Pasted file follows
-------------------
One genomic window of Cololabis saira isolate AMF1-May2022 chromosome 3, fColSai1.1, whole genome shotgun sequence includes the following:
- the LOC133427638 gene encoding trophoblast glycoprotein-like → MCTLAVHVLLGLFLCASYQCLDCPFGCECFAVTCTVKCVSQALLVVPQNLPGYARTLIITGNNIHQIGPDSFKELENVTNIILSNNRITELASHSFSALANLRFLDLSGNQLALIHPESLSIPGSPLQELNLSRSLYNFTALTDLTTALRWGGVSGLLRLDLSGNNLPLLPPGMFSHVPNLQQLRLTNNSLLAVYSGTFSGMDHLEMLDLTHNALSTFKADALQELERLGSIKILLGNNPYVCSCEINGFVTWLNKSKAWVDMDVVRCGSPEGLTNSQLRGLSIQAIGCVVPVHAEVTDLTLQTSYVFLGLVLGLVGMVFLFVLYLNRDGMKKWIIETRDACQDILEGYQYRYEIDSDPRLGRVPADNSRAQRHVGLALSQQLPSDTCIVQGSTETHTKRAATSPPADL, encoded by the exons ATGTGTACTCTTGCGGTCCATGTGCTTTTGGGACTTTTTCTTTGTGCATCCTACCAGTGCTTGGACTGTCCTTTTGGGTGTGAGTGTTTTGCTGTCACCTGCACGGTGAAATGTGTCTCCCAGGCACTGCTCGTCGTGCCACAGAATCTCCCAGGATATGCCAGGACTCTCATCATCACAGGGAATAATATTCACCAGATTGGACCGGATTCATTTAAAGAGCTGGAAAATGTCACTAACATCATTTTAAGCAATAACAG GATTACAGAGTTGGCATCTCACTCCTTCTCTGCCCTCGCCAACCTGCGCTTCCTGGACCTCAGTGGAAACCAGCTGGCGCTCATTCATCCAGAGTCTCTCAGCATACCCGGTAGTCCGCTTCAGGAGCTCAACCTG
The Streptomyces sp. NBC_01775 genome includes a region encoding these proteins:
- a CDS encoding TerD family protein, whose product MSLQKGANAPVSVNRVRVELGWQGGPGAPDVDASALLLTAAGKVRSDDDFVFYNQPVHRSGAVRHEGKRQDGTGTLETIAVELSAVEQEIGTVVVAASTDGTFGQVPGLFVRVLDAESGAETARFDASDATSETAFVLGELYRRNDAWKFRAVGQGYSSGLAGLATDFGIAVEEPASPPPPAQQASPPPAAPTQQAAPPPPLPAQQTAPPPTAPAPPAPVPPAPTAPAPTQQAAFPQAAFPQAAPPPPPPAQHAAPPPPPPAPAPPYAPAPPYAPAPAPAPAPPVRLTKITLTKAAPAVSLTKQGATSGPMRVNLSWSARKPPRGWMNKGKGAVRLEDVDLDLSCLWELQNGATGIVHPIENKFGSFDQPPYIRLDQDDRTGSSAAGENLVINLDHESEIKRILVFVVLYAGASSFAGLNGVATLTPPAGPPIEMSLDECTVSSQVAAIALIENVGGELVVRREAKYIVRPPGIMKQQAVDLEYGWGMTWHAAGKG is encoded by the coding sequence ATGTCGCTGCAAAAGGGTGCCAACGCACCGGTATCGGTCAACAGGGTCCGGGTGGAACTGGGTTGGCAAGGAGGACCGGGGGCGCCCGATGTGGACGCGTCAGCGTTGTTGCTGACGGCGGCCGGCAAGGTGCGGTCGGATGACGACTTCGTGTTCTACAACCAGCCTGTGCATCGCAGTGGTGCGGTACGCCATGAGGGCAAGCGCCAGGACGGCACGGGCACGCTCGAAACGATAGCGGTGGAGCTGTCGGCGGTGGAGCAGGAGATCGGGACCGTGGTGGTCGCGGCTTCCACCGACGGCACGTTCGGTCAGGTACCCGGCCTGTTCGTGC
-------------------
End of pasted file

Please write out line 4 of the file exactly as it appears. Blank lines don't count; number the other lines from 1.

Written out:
- a CDS encoding TerD family protein, whose product MSLQKGANAPVSVNRVRVELGWQGGPGAPDVDASALLLTAAGKVRSDDDFVFYNQPVHRSGAVRHEGKRQDGTGTLETIAVELSAVEQEIGTVVVAASTDGTFGQVPGLFVRVLDAESGAETARFDASDATSETAFVLGELYRRNDAWKFRAVGQGYSSGLAGLATDFGIAVEEPASPPPPAQQASPPPAAPTQQAAPPPPLPAQQTAPPPTAPAPPAPVPPAPTAPAPTQQAAFPQAAFPQAAPPPPPPAQHAAPPPPPPAPAPPYAPAPPYAPAPAPAPAPPVRLTKITLTKAAPAVSLTKQGATSGPMRVNLSWSARKPPRGWMNKGKGAVRLEDVDLDLSCLWELQNGATGIVHPIENKFGSFDQPPYIRLDQDDRTGSSAAGENLVINLDHESEIKRILVFVVLYAGASSFAGLNGVATLTPPAGPPIEMSLDECTVSSQVAAIALIENVGGELVVRREAKYIVRPPGIMKQQAVDLEYGWGMTWHAAGKG is encoded by the coding sequence ATGTCGCTGCAAAAGGGTGCCAACGCACCGGTATCGGTCAACAGGGTCCGGGTGGAACTGGGTTGGCAAGGAGGACCGGGGGCGCCCGATGTGGACGCGTCAGCGTTGTTGCTGACGGCGGCCGGCAAGGTGCGGTCGGATGACGACTTCGTGTTCTACAACCAGCCTGTGCATCGCAGTGGTGCGGTACGCCATGAGGGCAAGCGCCAGGACGGCACGGGCACGCTCGAAACGATAGCGGTGGAGCTGTCGGCGGTGGAGCAGGAGATCGGGACCGTGGTGGTCGCGGCTTCCACCGACGGCACGTTCGGTCAGGTACCCGGCCTGTTCGTGC